Are you considering applying to or have you recently been awarded a Fulbright grant? If so, this article is for you.

I just completed a year as a Fulbright English Teaching Assistant (ETA) in Colombia. Since the experience was the best year of my life, I want to share five tips to help you with your application and/or grant.

Tips one and two are for applicants while tips three through five are for current grantees, and may also be useful to Fulbright hopefuls.

Fulbright U.S. Student Alumna and Author Deanna Fei (2003-2004, China) Shares How Her Book Girl in Glass Evolved and Offers Advice for Prospective Applicants

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Deanna Fei, 2003-2004, China

Can you tell us about Girl in Glass, and how that book came about?

GIRL IN GLASS is the story of my daughter’s birth, nearly four months premature–and how I learned to be the mother of a child I knew I could lose at any moment. The book also explores, in a larger societal context, what it means to sustain a life: from the front lines of neonatal intensive care units to the perils of the American health care system to the force of a child’s will to live.

For a long time, I was so steeped in the trauma surrounding my daughter’s arrival that I couldn’t imagine ever telling this story. Then, a year after I brought her home from the hospital, the CEO of my husband’s company publicly blamed her for being a drag on the bottom line and slapped a price tag on her life, setting off a national firestorm. It was only then, as the circumstances of her birth became the subject of countless headlines, that I realized I needed to speak out to defend the basic worth of her life.

Melding Art & Science Draws Fulbrighter into Community of Kindred Spirits

By Janet Rafner, 2015-2016, Denmark

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Janet Rafner, 2015-2016, Denmark (center) with fellow Fulbright U.S. Student Natalie Hoidal (left) and Truman Fellow Jordan Went (right) attending Janet Rafner’s ‘Call Me Quantum’ Exhibition featured during Copenhagen’s Culture Night at the Niels Bohr Institute. Traversing through the exhibit, one experiences a range of phenomena such as the atomic orbitals, tunnel effect, wave particle duality and superconductivity from orthogonal perspectives. Layers of design, graphics, and illustrations unveil the scientific process, revealing the compelling and elegant physics that inspired the work. This exhibit displays contents created by the Physics Reimagined group at the University Paris Sud and The National Center for Scientific Research (CNRS) in France. Design in collaboration with the students from the design school ENSCI-Les Ateliers and Ecole Estienne. (Photo Credit: Professor Robert Feidenhans’l)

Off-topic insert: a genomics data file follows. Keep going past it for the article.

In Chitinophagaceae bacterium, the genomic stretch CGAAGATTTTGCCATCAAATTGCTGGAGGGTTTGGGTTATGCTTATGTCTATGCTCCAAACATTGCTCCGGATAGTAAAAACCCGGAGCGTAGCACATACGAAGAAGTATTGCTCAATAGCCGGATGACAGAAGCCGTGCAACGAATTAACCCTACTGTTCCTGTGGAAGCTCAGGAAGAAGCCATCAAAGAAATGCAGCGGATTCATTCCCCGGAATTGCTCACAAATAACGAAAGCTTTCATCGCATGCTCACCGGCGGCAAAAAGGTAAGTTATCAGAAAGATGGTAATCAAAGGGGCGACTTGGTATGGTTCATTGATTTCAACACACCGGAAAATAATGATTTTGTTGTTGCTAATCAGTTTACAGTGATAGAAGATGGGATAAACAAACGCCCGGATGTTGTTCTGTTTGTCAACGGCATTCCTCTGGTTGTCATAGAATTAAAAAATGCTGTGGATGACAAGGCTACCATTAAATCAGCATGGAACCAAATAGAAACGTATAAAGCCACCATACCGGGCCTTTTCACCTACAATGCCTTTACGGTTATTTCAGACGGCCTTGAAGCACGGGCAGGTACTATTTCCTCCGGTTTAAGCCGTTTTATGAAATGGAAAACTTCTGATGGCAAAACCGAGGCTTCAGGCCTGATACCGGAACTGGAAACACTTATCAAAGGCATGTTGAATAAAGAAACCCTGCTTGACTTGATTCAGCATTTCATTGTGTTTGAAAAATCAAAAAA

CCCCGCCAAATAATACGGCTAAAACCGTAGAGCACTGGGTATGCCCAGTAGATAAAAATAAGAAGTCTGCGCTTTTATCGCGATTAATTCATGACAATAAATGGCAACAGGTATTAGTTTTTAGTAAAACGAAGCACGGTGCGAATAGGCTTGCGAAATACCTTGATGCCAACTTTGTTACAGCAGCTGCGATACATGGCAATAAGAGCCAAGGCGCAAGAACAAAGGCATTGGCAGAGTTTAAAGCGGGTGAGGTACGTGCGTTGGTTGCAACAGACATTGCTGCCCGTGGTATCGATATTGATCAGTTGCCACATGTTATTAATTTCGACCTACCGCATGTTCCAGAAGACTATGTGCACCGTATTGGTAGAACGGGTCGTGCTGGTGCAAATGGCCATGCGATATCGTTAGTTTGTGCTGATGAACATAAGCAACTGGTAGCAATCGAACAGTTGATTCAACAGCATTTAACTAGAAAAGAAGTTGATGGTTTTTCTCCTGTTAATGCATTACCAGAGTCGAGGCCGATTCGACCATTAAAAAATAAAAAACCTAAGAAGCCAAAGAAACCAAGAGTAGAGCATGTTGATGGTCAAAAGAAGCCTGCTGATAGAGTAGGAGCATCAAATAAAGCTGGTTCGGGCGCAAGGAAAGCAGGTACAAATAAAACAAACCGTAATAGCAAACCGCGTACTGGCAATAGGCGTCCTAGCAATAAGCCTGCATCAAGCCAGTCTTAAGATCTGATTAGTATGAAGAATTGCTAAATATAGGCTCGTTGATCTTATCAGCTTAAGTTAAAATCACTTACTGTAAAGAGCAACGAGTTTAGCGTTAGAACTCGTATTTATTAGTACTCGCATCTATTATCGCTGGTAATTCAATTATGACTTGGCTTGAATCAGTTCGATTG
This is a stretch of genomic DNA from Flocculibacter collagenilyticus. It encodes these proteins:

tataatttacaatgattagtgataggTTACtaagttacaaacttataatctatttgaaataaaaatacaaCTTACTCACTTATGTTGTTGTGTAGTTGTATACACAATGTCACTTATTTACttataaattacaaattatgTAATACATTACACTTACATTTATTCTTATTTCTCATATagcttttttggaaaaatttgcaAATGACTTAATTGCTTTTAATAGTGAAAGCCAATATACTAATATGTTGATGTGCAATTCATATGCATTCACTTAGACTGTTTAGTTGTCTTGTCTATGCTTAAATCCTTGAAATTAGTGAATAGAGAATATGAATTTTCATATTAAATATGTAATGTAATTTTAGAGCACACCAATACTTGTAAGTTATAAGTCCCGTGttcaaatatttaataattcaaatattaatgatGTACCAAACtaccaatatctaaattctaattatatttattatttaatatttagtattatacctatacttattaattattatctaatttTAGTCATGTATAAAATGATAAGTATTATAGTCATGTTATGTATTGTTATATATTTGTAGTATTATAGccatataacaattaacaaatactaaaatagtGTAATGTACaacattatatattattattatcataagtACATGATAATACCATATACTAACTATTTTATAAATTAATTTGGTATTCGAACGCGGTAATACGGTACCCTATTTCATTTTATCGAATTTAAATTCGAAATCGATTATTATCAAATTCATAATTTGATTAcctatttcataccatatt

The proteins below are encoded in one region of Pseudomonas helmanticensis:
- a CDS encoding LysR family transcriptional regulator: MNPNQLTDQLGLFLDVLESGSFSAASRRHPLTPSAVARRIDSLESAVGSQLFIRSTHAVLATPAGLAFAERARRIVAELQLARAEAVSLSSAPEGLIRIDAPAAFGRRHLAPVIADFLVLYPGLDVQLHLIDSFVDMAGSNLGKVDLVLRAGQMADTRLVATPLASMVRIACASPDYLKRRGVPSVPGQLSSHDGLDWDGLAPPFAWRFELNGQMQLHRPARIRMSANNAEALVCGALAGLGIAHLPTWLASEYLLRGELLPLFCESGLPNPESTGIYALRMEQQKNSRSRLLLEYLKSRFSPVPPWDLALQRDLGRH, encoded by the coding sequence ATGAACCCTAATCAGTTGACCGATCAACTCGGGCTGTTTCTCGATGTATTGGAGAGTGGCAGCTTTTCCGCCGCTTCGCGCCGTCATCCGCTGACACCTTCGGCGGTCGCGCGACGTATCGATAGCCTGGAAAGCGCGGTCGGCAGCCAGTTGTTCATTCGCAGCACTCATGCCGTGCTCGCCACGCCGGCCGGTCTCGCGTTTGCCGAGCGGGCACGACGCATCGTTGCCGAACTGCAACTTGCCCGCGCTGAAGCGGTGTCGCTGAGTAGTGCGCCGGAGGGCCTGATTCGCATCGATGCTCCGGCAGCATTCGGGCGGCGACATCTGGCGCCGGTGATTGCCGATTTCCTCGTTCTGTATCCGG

While on my Fulbright grant in Interdisciplinary Studies in Denmark, I have been so fortunate to interact with passionate, dedicated like-minded people and kindred spirits across many disciplines. From creative designers and game developers to physicists, computer programmers, cognitive scientists and public outreach experts, these individuals form a unique community dedicated to enhancing science and mathematics comprehension and research outcomes. As a rule, they are intensely curious, willing to take risks and experiment, and passionate about collaborating, even when the project is only tangentially related to their core research. The result is a continuous flow of inspirational energy and a sense that anything might be possible if the right group of people come together.

In this environment where progress often comes from discovering and following unconventional paths, having great mentors has also been crucial to my Fulbright work. The process has allowed me to excel while contributing to diverse scientific and outreach projects, tapping into my own motivations and talents, and building new collaboration skills. The projects have helped me better understand how to bring the concepts of complex physics into the vernacular as well as make them accessible to a wider range of researchers. Professors Rikke Schmidt Kjærgaard and Jacob Sherson, my sponsors and mentors at Aarhus University have made these projects possible – I couldn’t ask for a more supportive faculty. In coming years, I look forward to both being a mentor and having new mentors so I can continue to explore how technical tools and artistic creativity can be used to express complex concepts in science, and to share her findings internationally.